The pictures told the story.
The paintings in Bob Guccione’s ballroom, that is. The walls that had been hung with Van Gogh, Matisse, Renoir, Chagall, a couple of Degas pastels, a Modigliani nude, and a Rose Period Picasso were now hung with … Gucciones.
Bob Guccione, the begetter of Penthouse magazine, has occupied this townhouse at 12 East 67th Street since he moved from London in the mid-seventies, the better to do battle with Hugh Hefner’s Playboy. It’s one of the biggest private houses in Manhattan, with 30 rooms, and it costs $5 million a year to maintain.
In 1985, Forbes magazine put Guccione on its Rich List, figuring that he was worth $200 million. Now Guccione’s company is bankrupt. The mansion, used as collateral for Atlantic City real-estate loans, is now owned by his creditors, and Guccione, they say, may face eviction as early as February 6.
Nowadays, a “legendary recluse” usually means a famous person without a publicist, but Bob Guccione actually is a legendary recluse. He didn’t see many people even when his third wife, Kathy Keeton, was alive, but she would sometimes prevail on him to entertain, either in the city or at their country house in Rhinebeck. But Keeton died in 1997, and Guccione now sees few people apart from his staff of eleven, and he leaves the house only to see the doctor, have his hair cut, or for an occasional weekend. Few come to the house besides lawyers. Otherwise, he works in his bedroom or the workroom, where the light-boxes are, or he paints in his studio, all of which lie above the ballroom.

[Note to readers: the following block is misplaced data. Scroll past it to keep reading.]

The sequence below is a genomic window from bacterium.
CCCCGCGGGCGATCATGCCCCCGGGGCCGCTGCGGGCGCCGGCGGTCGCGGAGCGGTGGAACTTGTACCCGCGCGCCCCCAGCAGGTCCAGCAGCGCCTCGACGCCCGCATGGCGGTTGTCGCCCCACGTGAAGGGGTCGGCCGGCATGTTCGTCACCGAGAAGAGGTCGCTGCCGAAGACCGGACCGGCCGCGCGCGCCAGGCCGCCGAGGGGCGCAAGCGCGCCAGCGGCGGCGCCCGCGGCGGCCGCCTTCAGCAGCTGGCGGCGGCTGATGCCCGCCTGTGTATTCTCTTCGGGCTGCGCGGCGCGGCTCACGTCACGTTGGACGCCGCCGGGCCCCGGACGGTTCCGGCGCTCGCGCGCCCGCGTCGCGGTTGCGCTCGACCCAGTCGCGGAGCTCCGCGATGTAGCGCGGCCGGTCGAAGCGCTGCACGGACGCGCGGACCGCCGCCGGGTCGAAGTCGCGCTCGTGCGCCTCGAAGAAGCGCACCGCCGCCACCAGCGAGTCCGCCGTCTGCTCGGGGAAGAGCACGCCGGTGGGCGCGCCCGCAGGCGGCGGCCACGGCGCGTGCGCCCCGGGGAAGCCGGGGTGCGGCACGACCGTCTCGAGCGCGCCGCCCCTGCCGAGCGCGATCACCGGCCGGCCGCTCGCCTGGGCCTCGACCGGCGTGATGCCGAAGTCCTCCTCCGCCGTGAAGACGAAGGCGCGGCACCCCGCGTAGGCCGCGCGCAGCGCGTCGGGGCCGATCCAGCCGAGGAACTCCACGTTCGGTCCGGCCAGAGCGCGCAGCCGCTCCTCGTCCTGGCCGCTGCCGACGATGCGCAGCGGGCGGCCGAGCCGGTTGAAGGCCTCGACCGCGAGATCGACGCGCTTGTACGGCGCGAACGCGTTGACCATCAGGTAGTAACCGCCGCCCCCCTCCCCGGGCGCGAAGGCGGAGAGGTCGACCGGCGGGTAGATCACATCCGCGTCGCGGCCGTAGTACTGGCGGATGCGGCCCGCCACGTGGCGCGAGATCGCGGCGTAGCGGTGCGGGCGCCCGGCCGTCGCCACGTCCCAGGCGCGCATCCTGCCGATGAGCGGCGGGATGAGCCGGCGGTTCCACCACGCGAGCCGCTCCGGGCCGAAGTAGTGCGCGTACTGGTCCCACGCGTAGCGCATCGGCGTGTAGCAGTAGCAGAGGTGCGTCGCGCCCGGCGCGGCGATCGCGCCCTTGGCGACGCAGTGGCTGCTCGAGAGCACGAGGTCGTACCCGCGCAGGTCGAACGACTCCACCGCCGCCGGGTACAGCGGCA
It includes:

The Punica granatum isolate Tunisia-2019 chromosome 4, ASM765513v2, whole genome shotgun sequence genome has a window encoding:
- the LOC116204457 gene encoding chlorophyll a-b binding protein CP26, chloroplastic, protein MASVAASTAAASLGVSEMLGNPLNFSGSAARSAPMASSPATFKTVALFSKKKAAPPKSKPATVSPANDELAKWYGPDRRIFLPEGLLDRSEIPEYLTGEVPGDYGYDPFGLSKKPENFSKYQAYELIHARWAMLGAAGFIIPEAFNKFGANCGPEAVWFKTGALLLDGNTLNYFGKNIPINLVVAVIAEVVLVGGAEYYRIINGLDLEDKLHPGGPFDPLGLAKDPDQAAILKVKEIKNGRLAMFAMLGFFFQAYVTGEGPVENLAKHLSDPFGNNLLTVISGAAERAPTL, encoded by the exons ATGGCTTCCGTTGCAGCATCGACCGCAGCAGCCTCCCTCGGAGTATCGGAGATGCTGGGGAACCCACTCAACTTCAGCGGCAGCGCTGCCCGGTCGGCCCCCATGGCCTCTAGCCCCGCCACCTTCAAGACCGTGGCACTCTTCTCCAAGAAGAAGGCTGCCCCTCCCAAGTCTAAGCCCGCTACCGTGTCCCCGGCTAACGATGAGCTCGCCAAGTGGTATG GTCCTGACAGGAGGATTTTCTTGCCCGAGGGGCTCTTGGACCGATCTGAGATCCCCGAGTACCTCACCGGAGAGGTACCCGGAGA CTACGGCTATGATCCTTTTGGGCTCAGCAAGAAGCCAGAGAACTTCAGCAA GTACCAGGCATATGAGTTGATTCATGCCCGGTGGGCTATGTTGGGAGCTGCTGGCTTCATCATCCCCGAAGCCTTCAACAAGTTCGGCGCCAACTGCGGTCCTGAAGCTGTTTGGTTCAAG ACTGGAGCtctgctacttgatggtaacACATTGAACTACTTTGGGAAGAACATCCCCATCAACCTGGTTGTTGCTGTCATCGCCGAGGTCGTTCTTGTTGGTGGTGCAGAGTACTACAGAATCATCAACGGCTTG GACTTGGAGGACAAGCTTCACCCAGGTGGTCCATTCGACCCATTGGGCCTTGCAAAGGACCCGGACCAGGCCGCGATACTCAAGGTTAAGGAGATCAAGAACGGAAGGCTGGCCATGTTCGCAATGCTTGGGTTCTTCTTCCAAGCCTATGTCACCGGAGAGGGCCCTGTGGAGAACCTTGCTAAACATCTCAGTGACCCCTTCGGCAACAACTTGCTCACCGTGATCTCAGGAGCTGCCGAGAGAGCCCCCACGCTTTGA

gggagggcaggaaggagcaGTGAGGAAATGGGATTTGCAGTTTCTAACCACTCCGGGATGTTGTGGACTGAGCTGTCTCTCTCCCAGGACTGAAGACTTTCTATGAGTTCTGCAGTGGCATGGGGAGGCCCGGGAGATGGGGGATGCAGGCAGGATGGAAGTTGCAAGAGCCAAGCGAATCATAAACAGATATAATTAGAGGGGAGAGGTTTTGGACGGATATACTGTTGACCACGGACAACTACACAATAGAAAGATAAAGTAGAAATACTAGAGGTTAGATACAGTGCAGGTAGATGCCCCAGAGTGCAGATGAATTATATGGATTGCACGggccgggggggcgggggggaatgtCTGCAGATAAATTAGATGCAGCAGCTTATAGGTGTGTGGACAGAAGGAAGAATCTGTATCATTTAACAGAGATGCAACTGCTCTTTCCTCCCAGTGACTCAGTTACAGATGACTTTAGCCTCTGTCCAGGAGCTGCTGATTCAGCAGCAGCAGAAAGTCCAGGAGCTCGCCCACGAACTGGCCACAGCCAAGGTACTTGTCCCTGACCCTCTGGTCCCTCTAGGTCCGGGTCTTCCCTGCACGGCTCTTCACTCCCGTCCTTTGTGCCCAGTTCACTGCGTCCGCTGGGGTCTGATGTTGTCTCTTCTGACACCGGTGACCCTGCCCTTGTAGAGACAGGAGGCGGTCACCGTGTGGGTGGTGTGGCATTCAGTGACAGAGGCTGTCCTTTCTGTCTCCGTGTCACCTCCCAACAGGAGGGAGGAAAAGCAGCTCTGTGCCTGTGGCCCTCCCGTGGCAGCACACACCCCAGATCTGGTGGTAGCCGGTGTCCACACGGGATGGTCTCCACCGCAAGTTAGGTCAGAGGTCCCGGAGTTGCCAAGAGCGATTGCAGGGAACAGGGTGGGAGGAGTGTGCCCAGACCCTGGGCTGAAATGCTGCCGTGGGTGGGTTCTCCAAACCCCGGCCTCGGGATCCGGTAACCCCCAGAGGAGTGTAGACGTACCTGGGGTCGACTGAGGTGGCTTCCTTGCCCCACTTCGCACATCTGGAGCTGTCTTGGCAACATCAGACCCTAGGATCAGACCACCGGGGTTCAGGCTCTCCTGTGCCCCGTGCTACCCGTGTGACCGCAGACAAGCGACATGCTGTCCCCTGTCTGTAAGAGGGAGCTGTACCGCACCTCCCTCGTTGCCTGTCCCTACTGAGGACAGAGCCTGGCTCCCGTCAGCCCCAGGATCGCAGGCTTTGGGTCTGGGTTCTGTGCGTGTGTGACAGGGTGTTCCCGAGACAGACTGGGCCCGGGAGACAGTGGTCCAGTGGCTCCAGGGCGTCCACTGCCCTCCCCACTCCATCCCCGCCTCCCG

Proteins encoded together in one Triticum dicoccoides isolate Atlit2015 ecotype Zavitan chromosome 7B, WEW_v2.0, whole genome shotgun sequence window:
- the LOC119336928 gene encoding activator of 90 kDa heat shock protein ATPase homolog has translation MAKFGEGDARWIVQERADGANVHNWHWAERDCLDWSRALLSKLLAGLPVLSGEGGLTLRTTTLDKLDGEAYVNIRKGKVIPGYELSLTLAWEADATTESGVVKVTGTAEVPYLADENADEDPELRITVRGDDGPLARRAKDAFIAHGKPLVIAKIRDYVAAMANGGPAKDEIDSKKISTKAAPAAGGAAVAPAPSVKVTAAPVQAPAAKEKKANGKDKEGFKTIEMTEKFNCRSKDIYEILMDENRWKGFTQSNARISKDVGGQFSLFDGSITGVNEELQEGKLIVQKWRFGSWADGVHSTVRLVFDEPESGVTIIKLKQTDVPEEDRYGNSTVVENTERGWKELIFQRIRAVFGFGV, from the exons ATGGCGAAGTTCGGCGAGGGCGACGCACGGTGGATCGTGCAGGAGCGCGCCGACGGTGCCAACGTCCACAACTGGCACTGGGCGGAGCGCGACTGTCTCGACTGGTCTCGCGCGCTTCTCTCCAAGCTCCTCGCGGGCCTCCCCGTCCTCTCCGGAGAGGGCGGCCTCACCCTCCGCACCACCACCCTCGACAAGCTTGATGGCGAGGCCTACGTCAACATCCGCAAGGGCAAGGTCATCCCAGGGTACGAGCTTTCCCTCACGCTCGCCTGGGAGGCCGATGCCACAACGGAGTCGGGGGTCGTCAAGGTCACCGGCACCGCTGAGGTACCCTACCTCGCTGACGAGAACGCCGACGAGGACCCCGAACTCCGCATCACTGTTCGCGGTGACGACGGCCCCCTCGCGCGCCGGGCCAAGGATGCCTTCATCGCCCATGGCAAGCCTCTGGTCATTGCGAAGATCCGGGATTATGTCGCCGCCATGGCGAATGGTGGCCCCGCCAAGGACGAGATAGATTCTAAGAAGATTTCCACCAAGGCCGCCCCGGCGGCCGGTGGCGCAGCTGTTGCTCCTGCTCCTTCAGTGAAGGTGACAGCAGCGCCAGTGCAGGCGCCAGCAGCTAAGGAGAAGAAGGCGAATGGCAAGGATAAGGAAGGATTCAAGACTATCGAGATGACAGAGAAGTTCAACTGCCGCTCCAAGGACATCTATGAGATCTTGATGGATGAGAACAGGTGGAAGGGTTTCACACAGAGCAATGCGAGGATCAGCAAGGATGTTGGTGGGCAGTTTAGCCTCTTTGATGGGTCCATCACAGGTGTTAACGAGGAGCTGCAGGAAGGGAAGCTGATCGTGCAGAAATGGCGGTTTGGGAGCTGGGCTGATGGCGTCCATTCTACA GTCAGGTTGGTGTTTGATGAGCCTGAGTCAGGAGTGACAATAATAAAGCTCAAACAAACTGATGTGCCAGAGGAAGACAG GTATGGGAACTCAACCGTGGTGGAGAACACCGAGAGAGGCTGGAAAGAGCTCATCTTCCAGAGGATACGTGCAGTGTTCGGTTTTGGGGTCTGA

When was there last a ball in the ballroom? I ask.
“Not in a while,” Guccione’s executive administrative assistant, Susan Moore, says levelly.
I have known Guccione since his London years and have been here from time to time, and at first the house seems unchanged. There’s a barking on the other side of the black wrought-iron gate, but the five Rhodesian Ridgebacks are shut away, and the El Greco—a female saint, eyes heavenward—confronts you as you walk in off the street. The indoor swimming pool shimmers on what used to be the ground floor of the house next door, until the publisher brought them together. The walls are of narrow Byzantine bricks, made to his specifications. “He designed every inch of the house,” says Peter Bloch, the current editor of Penthouse. “It was incredible to watch.” Two lead sphinxes, cast for Napoleon, each with the head of Marie Antoinette, are at the far end of the pool, flanking a Roman statue of Bacchus holding a bunch of grapes. Two of the Roman images on the wall are antique bas-reliefs of the emperors Nero and Vespasian, and the third was a prop from Guccione’s X-rated movie, Caligula.